Statistical analysis

We calculated the correlation between the metabolite concentrations in each data set and each of the physico-chemical parameters. For each such calculation, metabolites that were not measured in a given data set or did not have a value for that parameter, were discarded. To find a p-value for each R2 we used a Monte-Carlo permutation test. We created a distribution of randomized R2 values by shuffling the parameter values, randomly assigning them to metabolites and then correlating shuffled values with concentrations. We repeated this process 105 times. The p-value was defined to be the fraction of times for which the randomized R2 values were higher than the original R2. To account for multiple hypothesis testing, we used false discovery rate (FDR) control [39], with a rate of 0.01 (n = 168, 21 data sets X 8 physico-chemical parameters).

Predicting metabolite concentrations

Metabolite concentrations were predicted using least-squares multiple linear regression of log10 concentrations against the metabolite NPSA and NCA values. As before, high molecular weight compounds were removed from the analysis. In order to avoid potential over-fitting, the concentration of each metabolite was predicted using a model trained on all other metabolites and excluding the one to be predicted. As we are interested in global trends in concentration, the accuracy of the prediction was taken to be the fraction of predictions within an order of magnitude of the true concentration. In order to quantify the predictive power of our model, we compared the prediction accuracy to the accuracy of predicting the mean concentration for a given data set. For the case of glucose-fed E. Coli from Bennet et. al. we found that 78% of predictions were within one order of magnitude of the true concentrations while only 57% of measured concentrations were within one order of magnitude of the mean concentration (Figure S3).

Supporting Information

Text S1.

A computational analysis which suggests that a systematic bias in the extraction procedure is unlikely to account for the observed correlation between metabolite concentrations and NPSA (non-polar surface area) and NCA (number of charged atoms).

doi:10.1371/journal.pcbi.1002166.s001

(DOC)

Dataset S1.

Metabolite concentrations as measured in various organisms and conditions alongside the physicochemical parameters of all metabolites.

doi:10.1371/journal.pcbi.1002166.s002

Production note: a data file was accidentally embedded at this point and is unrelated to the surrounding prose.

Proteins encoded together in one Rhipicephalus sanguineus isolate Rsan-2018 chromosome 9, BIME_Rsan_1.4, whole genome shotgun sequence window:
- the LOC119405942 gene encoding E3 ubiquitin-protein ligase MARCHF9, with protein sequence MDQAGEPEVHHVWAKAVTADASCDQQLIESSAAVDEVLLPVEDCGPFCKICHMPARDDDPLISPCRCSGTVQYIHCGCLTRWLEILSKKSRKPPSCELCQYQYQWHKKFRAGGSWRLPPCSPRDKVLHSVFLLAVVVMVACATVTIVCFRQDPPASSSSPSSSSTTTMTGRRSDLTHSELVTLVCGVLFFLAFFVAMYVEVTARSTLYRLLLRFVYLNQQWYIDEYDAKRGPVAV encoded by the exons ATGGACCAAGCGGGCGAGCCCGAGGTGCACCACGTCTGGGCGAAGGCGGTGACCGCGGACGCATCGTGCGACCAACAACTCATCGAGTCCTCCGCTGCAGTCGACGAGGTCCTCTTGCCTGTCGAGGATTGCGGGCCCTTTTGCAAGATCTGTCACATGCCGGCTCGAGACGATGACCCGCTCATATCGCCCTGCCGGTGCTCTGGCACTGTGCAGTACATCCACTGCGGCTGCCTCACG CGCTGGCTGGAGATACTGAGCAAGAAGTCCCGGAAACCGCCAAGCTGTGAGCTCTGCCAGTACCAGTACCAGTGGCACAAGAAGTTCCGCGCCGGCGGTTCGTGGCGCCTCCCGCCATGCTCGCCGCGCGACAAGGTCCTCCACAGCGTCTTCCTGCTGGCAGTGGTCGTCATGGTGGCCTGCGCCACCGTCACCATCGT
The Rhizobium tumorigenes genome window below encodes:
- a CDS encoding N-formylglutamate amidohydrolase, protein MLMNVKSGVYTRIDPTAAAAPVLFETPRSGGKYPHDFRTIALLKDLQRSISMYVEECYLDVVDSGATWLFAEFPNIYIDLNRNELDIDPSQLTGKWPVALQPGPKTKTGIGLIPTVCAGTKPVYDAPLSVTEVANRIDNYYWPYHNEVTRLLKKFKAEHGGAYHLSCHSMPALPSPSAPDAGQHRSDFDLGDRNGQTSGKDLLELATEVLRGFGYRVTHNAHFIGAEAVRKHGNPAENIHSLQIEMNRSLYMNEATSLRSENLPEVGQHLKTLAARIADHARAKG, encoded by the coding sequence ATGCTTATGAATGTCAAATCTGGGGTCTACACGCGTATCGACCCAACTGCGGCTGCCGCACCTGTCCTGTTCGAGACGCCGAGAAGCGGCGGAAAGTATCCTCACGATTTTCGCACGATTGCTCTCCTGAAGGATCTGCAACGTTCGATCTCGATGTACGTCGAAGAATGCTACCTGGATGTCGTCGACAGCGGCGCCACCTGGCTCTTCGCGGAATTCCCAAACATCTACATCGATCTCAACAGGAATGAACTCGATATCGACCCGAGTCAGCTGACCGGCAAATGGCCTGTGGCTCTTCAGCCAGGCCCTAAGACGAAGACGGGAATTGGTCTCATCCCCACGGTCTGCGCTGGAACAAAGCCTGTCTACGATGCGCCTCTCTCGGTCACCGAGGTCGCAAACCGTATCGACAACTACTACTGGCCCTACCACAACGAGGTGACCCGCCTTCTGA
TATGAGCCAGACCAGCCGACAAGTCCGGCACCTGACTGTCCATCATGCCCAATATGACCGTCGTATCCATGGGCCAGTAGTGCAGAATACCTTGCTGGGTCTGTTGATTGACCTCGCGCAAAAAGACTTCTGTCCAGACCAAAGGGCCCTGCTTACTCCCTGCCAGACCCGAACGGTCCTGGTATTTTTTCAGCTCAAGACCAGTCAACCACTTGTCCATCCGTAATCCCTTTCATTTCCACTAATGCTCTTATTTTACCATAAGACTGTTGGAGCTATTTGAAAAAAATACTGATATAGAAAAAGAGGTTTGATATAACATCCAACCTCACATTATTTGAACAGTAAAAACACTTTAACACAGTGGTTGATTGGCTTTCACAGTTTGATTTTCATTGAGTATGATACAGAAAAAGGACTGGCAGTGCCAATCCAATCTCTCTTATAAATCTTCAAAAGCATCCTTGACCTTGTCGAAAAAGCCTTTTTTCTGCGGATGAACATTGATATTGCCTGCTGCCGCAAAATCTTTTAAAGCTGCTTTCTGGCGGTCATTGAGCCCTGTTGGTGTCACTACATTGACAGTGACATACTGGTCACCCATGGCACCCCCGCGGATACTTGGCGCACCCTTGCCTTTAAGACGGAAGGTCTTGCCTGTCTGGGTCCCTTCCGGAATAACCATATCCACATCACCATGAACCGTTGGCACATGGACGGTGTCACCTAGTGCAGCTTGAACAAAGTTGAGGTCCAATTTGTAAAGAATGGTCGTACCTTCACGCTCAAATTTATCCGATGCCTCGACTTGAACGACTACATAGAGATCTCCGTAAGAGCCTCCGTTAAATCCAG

(XLS)

Figure S1.

Correlation (R) between the logarithm of metabolites concentrations in each data set and the physico-chemical parameters of metabolites. All metabolites, (MW<300 & MW>300), were included in this analysis. A correlation that was found to be significant is denoted by *. See Figure 2.

doi:10.1371/journal.pcbi.1002166.s003

(PDF)

Figure S2.

Physico-chemical parameters significantly correlate with the logarithm of the metabolite concentrations in E. coli, as measured by Ishii et al. [9]. Median was taken across all repetitions. Metabolites are ordered (top to bottom) by increasing concentration. Physico-chemical parameters are ordered based on their correlation with concentrations, from the most negative correlation on the left to the most positive correlation on the right. Compound properties were normalized by subtracting the mean and dividing by the standard deviation, enabling consistent color coding of their values. R2 values are given at the top of the columns. p-values were calculated as described in the Methods, where ** correspond to a p-value<10-4 and * to a p-value<10-2. Parameter abbreviations are as in Figure 1.

doi:10.1371/journal.pcbi.1002166.s004

(PDF)

Figure S3.

Fraction of metabolites whose concentrations, as measured by Bennett et al. [8] (Glucose grown), is within a given factor of the prediction. Two predictions are used: the overall concentration mean and a linear regression using NPSA and NCA.

doi:10.1371/journal.pcbi.1002166.s005

(PDF)

Figure S4.

Correlation (R) between the logarithm of metabolites concentrations in each data set and the physico-chemical parameters of metabolites. Only amino-acids were included in this analysis. A correlation that was found to be significant is denoted by *. See Figure 2.

doi:10.1371/journal.pcbi.1002166.s006

(PDF)

Acknowledgments

We thank Niv Antonovsky, Naama Barkai and her lab members, Antoine Danchin, Oliver Ebenhoh, Nathan Lewis, Wolfram Liebermeister, Maria João Moreno, Joshua D. Rabinowitz, George Ratcliffe, Uwe Sauer, Armindo Salvador, Tomer Shlomi and his lab members, Mike Springer, Mark Stitt, Dan S. Tawfik, and R. J. P. Williams for helpful discussions.

Author Contributions

Conceived and designed the experiments: ABE RM. Performed the experiments: ABE EN AF. Analyzed the data: ABE EN AF JMB RM. Wrote the paper: ABE AF RM.